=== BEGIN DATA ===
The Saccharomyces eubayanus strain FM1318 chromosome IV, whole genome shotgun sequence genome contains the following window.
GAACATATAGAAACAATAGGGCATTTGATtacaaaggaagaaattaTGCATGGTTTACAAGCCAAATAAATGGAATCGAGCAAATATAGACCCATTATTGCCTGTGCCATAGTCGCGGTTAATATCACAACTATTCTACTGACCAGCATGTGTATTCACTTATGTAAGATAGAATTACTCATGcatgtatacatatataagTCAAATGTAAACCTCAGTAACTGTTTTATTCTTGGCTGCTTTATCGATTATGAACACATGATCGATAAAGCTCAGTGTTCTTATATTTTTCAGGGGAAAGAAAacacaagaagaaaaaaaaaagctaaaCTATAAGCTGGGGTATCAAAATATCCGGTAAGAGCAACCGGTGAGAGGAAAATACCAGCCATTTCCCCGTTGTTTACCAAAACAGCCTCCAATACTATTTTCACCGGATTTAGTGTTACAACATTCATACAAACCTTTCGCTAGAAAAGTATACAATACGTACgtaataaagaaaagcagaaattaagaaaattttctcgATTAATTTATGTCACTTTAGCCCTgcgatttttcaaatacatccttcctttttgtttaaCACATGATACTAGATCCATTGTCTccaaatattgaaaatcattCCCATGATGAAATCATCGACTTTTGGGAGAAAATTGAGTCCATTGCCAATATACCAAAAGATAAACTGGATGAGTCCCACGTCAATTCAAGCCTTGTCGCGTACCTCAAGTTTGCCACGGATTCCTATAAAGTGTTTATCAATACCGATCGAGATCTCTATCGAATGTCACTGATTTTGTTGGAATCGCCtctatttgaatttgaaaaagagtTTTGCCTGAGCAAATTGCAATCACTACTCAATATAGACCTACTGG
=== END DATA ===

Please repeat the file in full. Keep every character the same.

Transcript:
The Saccharomyces eubayanus strain FM1318 chromosome IV, whole genome shotgun sequence genome contains the following window.
GAACATATAGAAACAATAGGGCATTTGATtacaaaggaagaaattaTGCATGGTTTACAAGCCAAATAAATGGAATCGAGCAAATATAGACCCATTATTGCCTGTGCCATAGTCGCGGTTAATATCACAACTATTCTACTGACCAGCATGTGTATTCACTTATGTAAGATAGAATTACTCATGcatgtatacatatataagTCAAATGTAAACCTCAGTAACTGTTTTATTCTTGGCTGCTTTATCGATTATGAACACATGATCGATAAAGCTCAGTGTTCTTATATTTTTCAGGGGAAAGAAAacacaagaagaaaaaaaaaagctaaaCTATAAGCTGGGGTATCAAAATATCCGGTAAGAGCAACCGGTGAGAGGAAAATACCAGCCATTTCCCCGTTGTTTACCAAAACAGCCTCCAATACTATTTTCACCGGATTTAGTGTTACAACATTCATACAAACCTTTCGCTAGAAAAGTATACAATACGTACgtaataaagaaaagcagaaattaagaaaattttctcgATTAATTTATGTCACTTTAGCCCTgcgatttttcaaatacatccttcctttttgtttaaCACATGATACTAGATCCATTGTCTccaaatattgaaaatcattCCCATGATGAAATCATCGACTTTTGGGAGAAAATTGAGTCCATTGCCAATATACCAAAAGATAAACTGGATGAGTCCCACGTCAATTCAAGCCTTGTCGCGTACCTCAAGTTTGCCACGGATTCCTATAAAGTGTTTATCAATACCGATCGAGATCTCTATCGAATGTCACTGATTTTGTTGGAATCGCCtctatttgaatttgaaaaagagtTTTGCCTGAGCAAATTGCAATCACTACTCAATATAGACCTACTGG